Philips' 'Simplicity' Campaign: A Brilliant Creative Standout

But New-Think Marketing Effort Collides With Old-Think Media Types

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In a(nother) year that's been bereft of standout U.S. creative, Philips could quite reasonably claim to have run the best campaign of '06.
Philips' director of brand communications, Eric Plaskonos, and a visual from a recent company 'Simplicity' event focused on the theme of 'glow.' | ALSO: Comment on this column in the 'Your Opinion' box below.
Philips' director of brand communications, Eric Plaskonos, and a visual from a recent company 'Simplicity' event focused on the theme of 'glow.' | ALSO: Comment on this column in the 'Your Opinion' box below.

I am not referring to the shave-your-gooseberries videos for the Philips Norelco Bodygroom (see, although they spread like wildfire, made us laugh and cleared the shelves of the natty little razor. Rather, I'm talking about the "Sense and Simplicity" brand campaign in which the creative excellence is not so much the message, but rather the way it's been delivered.

A lot of ink has already been spilled to explain what Philips has been doing, but allow me to briefly recap. In short the idea is to embody the simplicity message in the medium by using Philips' media bucks to improve the consumer experience. Translating to what? Well, first off, a $2 million sole sponsorship of CBS's "60 Minutes. "Then there was the $5 million deal with Time Inc., in which Philips paid to bring the contents panels in Fortune, Time, People and Business 2.0 to the first pages of those four magazines.

The consumer experience
There was also a deal with Gourmet to create a compact 102-page supplement featuring nothing but stories by well-known authors. Most recently, Philips has been footing the bill so that visitors to the Wall Street Journal and ESPN websites can access premium content for free.

Wouldn't it be great if every media owner applied "Philips thinking" to their brands, regardless of whether anyone was prepared to pay for it? Sounds like actually-really-care-about-the-consumer (see also "wishful") thinking. But since the biggest single problem faced by today's media owners is the finite number of hours in their audiences' days, it'd surely be a good exercise for all.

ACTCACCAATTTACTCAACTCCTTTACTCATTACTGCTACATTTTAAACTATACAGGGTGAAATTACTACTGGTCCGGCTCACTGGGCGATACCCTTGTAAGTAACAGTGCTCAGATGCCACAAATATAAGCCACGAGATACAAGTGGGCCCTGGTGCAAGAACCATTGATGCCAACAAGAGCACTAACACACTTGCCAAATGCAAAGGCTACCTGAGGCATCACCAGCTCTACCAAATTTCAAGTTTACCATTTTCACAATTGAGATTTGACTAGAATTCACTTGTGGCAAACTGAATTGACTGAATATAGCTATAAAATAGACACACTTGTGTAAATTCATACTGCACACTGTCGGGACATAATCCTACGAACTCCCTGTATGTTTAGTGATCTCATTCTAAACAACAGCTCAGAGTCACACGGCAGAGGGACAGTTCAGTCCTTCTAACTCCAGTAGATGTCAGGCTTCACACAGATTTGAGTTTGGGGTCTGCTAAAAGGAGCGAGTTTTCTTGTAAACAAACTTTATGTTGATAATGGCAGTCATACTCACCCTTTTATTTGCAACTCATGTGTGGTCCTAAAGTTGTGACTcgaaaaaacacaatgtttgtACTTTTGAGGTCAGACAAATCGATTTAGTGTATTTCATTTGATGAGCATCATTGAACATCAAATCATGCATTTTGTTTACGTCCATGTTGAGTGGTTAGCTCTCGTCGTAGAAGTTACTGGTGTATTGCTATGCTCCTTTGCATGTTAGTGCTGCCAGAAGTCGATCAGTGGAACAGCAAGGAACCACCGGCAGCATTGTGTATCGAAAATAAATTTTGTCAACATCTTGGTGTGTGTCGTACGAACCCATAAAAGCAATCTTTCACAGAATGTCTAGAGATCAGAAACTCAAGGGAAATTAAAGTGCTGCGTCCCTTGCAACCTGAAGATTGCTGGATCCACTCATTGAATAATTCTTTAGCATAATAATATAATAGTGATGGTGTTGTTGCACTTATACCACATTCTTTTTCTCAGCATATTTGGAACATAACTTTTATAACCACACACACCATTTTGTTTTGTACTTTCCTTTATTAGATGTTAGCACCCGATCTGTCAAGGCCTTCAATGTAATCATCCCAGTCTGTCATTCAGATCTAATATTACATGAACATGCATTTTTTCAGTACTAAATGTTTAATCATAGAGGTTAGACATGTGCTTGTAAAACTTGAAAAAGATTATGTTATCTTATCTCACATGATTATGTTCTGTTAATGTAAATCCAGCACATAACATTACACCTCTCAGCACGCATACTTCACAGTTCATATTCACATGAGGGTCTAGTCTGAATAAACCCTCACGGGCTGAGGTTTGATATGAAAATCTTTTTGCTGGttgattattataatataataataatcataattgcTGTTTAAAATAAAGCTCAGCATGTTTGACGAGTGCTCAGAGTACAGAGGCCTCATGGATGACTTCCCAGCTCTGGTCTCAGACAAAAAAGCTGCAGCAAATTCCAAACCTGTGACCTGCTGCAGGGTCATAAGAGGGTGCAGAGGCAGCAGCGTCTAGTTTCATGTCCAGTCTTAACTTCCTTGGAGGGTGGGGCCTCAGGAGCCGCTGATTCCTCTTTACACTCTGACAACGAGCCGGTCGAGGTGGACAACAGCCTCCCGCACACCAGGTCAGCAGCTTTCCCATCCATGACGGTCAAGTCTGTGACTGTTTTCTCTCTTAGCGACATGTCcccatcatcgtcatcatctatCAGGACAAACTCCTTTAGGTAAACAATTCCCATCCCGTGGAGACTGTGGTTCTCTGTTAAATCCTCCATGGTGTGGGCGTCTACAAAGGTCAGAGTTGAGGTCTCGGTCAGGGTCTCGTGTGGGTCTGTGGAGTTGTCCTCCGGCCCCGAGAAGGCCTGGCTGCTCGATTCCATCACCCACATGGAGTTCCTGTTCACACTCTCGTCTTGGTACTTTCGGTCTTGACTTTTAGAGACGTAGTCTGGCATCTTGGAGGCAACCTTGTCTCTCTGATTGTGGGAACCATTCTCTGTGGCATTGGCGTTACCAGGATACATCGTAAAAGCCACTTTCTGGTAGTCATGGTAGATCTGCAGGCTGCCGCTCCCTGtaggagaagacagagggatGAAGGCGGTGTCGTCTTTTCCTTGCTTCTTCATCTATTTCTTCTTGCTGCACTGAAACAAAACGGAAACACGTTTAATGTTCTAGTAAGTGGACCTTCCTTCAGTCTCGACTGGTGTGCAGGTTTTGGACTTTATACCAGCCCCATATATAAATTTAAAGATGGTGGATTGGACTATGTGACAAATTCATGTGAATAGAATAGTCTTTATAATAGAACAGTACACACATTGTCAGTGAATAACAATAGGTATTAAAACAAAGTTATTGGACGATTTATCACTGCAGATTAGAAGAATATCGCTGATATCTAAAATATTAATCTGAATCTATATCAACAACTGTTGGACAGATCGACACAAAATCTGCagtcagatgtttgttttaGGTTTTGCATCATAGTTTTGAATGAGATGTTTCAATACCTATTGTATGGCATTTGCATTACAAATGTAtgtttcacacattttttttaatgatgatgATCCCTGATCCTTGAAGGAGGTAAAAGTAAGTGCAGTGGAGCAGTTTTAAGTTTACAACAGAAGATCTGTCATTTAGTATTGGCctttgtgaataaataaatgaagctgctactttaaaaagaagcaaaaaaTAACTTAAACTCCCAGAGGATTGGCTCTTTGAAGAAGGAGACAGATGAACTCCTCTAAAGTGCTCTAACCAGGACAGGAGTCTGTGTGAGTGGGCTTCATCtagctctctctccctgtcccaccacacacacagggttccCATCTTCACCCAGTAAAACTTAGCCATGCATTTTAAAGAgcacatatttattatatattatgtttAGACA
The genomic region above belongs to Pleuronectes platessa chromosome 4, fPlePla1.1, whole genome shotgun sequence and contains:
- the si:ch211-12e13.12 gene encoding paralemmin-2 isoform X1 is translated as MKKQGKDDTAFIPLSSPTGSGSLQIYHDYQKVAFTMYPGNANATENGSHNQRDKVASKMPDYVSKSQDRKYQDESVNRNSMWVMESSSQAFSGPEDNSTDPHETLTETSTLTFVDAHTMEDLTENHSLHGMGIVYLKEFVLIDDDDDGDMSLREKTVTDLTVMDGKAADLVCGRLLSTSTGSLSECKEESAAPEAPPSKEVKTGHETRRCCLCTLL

Even more than that, however, what is fascinating about Philips' campaign is how difficult they found it to persuade media owners to take their money in return for the execution of some relatively simple concepts. Eric Plaskonos, director of brand communications at Philips and the brain behind this particular campaign, heaped praise on the few who could: "CBS, Time Inc., Hearst, Conde Nast were willing to do these types of initiatives," he said. "It says something about their perspective on the future of media and that they aren't afraid to try new things in an effort to bring the best possible product to their consumers."

Painful tales
But he also has painful tales of executions that were six months in the making, and of others that never saw the light of day, such as the company's effort to buy out pre-movie advertising time in theaters and use it to reduce the length of time theatergoers have to spend watching ads before they get what they just paid (handsomely) to come and see. Screenvision "didn't like the ads."

Along with his media agency, Carat, Plaskonos has been in a number of meetings with media owners in which executives from different departments were clearly meeting for the first time: "We've found there's nothing like the 'simplicity' initiative as a departmental icebreaker. Often sales and other departments just don't have a strong enough relationship to push through an idea."

He said the business models of many media owners simply aren't built for marketers who want to try different things. "Media companies are not as anxious to deliver ideas as they are their pages, spots and banners. Units are sold so far in advance that the possibility of turning something on its head by 'buying out space and/or time' is just not worth it for the economies of a media company."

That's worrying because there's nary a marketer left who isn't looking for a bigger, better way to connect with those media-controlling consumers. I'm willing to bet that those that can't deliver them because of their silos, retrograde thinking or formulaic business models are going to find the next decade very long indeed.
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